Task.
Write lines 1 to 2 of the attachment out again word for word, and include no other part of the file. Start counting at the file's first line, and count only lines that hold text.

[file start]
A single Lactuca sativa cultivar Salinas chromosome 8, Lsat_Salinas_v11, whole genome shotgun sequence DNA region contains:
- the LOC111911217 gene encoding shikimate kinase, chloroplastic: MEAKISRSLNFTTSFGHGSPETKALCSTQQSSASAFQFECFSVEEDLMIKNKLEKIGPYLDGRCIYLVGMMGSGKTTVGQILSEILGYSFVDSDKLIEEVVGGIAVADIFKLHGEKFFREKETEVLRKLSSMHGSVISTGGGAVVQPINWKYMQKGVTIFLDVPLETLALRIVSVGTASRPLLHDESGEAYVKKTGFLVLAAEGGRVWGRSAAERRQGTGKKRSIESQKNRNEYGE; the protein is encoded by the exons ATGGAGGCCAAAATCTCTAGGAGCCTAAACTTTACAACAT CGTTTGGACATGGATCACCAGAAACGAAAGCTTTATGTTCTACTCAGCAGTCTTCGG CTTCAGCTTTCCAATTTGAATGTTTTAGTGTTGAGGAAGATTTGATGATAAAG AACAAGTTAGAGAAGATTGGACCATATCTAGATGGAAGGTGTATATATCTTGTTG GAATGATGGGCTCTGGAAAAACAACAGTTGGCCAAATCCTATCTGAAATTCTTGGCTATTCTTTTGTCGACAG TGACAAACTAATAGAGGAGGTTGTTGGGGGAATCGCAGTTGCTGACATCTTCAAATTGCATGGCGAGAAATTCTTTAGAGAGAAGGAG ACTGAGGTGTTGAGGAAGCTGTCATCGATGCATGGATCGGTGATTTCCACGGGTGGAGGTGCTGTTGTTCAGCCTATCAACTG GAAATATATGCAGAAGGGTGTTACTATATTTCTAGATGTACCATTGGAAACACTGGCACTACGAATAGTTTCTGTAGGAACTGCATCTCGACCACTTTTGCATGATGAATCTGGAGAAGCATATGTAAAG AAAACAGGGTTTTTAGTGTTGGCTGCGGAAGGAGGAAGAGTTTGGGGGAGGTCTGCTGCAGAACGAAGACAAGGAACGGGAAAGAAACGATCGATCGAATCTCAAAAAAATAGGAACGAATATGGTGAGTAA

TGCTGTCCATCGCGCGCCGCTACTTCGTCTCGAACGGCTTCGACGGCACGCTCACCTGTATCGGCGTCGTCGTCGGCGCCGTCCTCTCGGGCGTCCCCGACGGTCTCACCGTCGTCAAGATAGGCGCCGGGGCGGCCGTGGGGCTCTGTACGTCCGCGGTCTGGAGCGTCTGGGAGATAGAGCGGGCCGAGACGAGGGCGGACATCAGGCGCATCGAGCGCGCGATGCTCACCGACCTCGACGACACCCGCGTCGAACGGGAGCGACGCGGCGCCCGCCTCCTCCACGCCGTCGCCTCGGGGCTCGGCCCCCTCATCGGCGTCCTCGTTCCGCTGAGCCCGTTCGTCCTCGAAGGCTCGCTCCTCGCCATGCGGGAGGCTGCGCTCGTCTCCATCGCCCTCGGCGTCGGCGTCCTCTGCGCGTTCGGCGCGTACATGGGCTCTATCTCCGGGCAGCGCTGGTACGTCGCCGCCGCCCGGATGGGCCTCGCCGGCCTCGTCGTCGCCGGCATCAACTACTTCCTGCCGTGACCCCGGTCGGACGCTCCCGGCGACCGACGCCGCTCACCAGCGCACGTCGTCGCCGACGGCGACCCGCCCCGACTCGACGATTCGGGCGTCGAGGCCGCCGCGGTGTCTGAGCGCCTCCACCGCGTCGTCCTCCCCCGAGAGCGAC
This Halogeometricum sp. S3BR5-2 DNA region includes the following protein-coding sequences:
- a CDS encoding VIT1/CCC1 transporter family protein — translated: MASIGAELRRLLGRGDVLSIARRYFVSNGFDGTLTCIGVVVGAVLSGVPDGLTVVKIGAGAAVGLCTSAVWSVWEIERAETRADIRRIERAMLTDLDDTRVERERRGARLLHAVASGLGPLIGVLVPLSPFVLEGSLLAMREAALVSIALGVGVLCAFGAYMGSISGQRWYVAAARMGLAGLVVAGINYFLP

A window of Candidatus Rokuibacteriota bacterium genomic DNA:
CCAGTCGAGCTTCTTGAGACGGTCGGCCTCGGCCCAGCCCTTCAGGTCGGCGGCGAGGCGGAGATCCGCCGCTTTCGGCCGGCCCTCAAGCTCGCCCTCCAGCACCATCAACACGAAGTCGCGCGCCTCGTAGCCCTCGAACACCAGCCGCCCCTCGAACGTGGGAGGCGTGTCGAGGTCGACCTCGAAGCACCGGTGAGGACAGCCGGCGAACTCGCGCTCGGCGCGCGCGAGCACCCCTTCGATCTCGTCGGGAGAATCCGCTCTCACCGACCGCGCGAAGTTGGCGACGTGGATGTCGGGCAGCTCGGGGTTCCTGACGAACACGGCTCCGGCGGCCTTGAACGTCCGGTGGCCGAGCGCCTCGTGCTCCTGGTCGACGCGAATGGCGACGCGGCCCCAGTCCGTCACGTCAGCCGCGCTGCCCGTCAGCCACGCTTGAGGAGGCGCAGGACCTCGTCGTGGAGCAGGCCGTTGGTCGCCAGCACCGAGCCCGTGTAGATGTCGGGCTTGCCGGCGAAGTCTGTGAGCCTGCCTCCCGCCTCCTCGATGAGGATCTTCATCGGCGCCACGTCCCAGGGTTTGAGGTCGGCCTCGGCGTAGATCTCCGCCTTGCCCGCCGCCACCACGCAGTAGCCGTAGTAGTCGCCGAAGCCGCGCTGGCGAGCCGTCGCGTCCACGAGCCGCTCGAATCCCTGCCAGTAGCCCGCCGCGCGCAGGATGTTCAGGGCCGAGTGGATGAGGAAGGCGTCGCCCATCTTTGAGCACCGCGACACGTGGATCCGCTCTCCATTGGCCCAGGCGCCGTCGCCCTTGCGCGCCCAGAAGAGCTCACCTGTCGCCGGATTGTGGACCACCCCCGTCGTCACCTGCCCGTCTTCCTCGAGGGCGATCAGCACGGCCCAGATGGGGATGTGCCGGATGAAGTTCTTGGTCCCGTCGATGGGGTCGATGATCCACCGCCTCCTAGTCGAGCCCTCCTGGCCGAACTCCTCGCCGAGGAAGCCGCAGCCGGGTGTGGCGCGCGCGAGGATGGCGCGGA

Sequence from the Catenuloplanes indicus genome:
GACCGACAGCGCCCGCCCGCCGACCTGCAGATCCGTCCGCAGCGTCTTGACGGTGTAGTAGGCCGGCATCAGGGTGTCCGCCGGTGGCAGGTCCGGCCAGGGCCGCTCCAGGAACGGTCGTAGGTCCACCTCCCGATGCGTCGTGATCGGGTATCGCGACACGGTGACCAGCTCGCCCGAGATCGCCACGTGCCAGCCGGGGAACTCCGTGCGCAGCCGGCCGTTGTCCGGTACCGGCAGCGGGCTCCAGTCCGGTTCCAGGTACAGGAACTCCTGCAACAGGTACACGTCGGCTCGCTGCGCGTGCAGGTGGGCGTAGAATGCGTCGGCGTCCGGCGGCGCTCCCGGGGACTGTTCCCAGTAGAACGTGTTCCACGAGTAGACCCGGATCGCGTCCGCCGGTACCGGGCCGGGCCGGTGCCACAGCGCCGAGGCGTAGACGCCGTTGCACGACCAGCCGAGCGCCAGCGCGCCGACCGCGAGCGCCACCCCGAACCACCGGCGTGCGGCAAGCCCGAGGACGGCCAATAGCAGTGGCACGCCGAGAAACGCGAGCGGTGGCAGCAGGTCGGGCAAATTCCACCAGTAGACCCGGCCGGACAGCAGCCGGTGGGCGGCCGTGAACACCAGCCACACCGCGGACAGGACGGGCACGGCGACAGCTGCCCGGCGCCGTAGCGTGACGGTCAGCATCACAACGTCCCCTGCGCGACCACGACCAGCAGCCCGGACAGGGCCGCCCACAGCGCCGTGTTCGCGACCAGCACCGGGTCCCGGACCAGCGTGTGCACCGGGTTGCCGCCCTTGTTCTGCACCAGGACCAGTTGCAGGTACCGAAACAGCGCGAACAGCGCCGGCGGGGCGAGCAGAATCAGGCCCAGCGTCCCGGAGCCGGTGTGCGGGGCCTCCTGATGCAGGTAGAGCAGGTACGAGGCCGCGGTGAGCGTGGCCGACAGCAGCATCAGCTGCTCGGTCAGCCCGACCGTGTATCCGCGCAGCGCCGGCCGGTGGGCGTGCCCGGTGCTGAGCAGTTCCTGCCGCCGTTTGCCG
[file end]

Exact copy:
A single Lactuca sativa cultivar Salinas chromosome 8, Lsat_Salinas_v11, whole genome shotgun sequence DNA region contains:
- the LOC111911217 gene encoding shikimate kinase, chloroplastic: MEAKISRSLNFTTSFGHGSPETKALCSTQQSSASAFQFECFSVEEDLMIKNKLEKIGPYLDGRCIYLVGMMGSGKTTVGQILSEILGYSFVDSDKLIEEVVGGIAVADIFKLHGEKFFREKETEVLRKLSSMHGSVISTGGGAVVQPINWKYMQKGVTIFLDVPLETLALRIVSVGTASRPLLHDESGEAYVKKTGFLVLAAEGGRVWGRSAAERRQGTGKKRSIESQKNRNEYGE; the protein is encoded by the exons ATGGAGGCCAAAATCTCTAGGAGCCTAAACTTTACAACAT CGTTTGGACATGGATCACCAGAAACGAAAGCTTTATGTTCTACTCAGCAGTCTTCGG CTTCAGCTTTCCAATTTGAATGTTTTAGTGTTGAGGAAGATTTGATGATAAAG AACAAGTTAGAGAAGATTGGACCATATCTAGATGGAAGGTGTATATATCTTGTTG GAATGATGGGCTCTGGAAAAACAACAGTTGGCCAAATCCTATCTGAAATTCTTGGCTATTCTTTTGTCGACAG TGACAAACTAATAGAGGAGGTTGTTGGGGGAATCGCAGTTGCTGACATCTTCAAATTGCATGGCGAGAAATTCTTTAGAGAGAAGGAG ACTGAGGTGTTGAGGAAGCTGTCATCGATGCATGGATCGGTGATTTCCACGGGTGGAGGTGCTGTTGTTCAGCCTATCAACTG GAAATATATGCAGAAGGGTGTTACTATATTTCTAGATGTACCATTGGAAACACTGGCACTACGAATAGTTTCTGTAGGAACTGCATCTCGACCACTTTTGCATGATGAATCTGGAGAAGCATATGTAAAG AAAACAGGGTTTTTAGTGTTGGCTGCGGAAGGAGGAAGAGTTTGGGGGAGGTCTGCTGCAGAACGAAGACAAGGAACGGGAAAGAAACGATCGATCGAATCTCAAAAAAATAGGAACGAATATGGTGAGTAA